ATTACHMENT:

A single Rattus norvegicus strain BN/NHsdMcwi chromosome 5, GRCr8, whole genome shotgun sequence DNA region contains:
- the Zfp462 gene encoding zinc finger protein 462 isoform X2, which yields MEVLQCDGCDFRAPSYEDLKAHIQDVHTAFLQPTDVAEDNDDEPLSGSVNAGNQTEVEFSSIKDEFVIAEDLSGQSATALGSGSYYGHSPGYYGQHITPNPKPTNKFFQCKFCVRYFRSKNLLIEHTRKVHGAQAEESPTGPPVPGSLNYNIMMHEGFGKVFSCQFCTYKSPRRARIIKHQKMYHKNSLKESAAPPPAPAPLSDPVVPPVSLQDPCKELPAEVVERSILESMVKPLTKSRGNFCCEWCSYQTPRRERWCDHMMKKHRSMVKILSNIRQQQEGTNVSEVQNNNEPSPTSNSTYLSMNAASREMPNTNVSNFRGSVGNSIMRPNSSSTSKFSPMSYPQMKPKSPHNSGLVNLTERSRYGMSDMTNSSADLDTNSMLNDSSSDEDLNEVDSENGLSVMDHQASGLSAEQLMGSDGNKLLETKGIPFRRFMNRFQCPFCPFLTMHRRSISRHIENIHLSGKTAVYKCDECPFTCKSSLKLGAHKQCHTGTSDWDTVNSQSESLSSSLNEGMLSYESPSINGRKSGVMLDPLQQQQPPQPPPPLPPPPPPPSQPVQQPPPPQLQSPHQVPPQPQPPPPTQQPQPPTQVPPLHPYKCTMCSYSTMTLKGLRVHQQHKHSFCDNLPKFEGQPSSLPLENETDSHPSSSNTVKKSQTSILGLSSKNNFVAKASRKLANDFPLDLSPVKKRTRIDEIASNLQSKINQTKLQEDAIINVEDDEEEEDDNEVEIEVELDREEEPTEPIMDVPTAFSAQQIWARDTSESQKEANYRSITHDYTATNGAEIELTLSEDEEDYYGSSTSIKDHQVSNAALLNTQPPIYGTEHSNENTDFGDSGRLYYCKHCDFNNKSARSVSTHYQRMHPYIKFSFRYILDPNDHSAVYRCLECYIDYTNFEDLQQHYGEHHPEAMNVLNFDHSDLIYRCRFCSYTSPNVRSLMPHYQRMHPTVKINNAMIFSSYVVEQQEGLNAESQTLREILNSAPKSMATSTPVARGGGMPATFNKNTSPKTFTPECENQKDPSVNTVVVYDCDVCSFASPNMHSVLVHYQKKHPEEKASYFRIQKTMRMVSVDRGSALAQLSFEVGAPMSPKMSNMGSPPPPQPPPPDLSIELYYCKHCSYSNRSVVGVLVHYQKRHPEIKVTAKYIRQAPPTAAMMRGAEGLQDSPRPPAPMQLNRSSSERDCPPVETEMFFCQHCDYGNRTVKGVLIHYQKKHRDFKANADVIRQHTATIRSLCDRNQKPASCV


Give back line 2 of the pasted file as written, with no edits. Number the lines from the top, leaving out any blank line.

- the Zfp462 gene encoding zinc finger protein 462 isoform X2, which yields MEVLQCDGCDFRAPSYEDLKAHIQDVHTAFLQPTDVAEDNDDEPLSGSVNAGNQTEVEFSSIKDEFVIAEDLSGQSATALGSGSYYGHSPGYYGQHITPNPKPTNKFFQCKFCVRYFRSKNLLIEHTRKVHGAQAEESPTGPPVPGSLNYNIMMHEGFGKVFSCQFCTYKSPRRARIIKHQKMYHKNSLKESAAPPPAPAPLSDPVVPPVSLQDPCKELPAEVVERSILESMVKPLTKSRGNFCCEWCSYQTPRRERWCDHMMKKHRSMVKILSNIRQQQEGTNVSEVQNNNEPSPTSNSTYLSMNAASREMPNTNVSNFRGSVGNSIMRPNSSSTSKFSPMSYPQMKPKSPHNSGLVNLTERSRYGMSDMTNSSADLDTNSMLNDSSSDEDLNEVDSENGLSVMDHQASGLSAEQLMGSDGNKLLETKGIPFRRFMNRFQCPFCPFLTMHRRSISRHIENIHLSGKTAVYKCDECPFTCKSSLKLGAHKQCHTGTSDWDTVNSQSESLSSSLNEGMLSYESPSINGRKSGVMLDPLQQQQPPQPPPPLPPPPPPPSQPVQQPPPPQLQSPHQVPPQPQPPPPTQQPQPPTQVPPLHPYKCTMCSYSTMTLKGLRVHQQHKHSFCDNLPKFEGQPSSLPLENETDSHPSSSNTVKKSQTSILGLSSKNNFVAKASRKLANDFPLDLSPVKKRTRIDEIASNLQSKINQTKLQEDAIINVEDDEEEEDDNEVEIEVELDREEEPTEPIMDVPTAFSAQQIWARDTSESQKEANYRSITHDYTATNGAEIELTLSEDEEDYYGSSTSIKDHQVSNAALLNTQPPIYGTEHSNENTDFGDSGRLYYCKHCDFNNKSARSVSTHYQRMHPYIKFSFRYILDPNDHSAVYRCLECYIDYTNFEDLQQHYGEHHPEAMNVLNFDHSDLIYRCRFCSYTSPNVRSLMPHYQRMHPTVKINNAMIFSSYVVEQQEGLNAESQTLREILNSAPKSMATSTPVARGGGMPATFNKNTSPKTFTPECENQKDPSVNTVVVYDCDVCSFASPNMHSVLVHYQKKHPEEKASYFRIQKTMRMVSVDRGSALAQLSFEVGAPMSPKMSNMGSPPPPQPPPPDLSIELYYCKHCSYSNRSVVGVLVHYQKRHPEIKVTAKYIRQAPPTAAMMRGAEGLQDSPRPPAPMQLNRSSSERDCPPVETEMFFCQHCDYGNRTVKGVLIHYQKKHRDFKANADVIRQHTATIRSLCDRNQKPASCV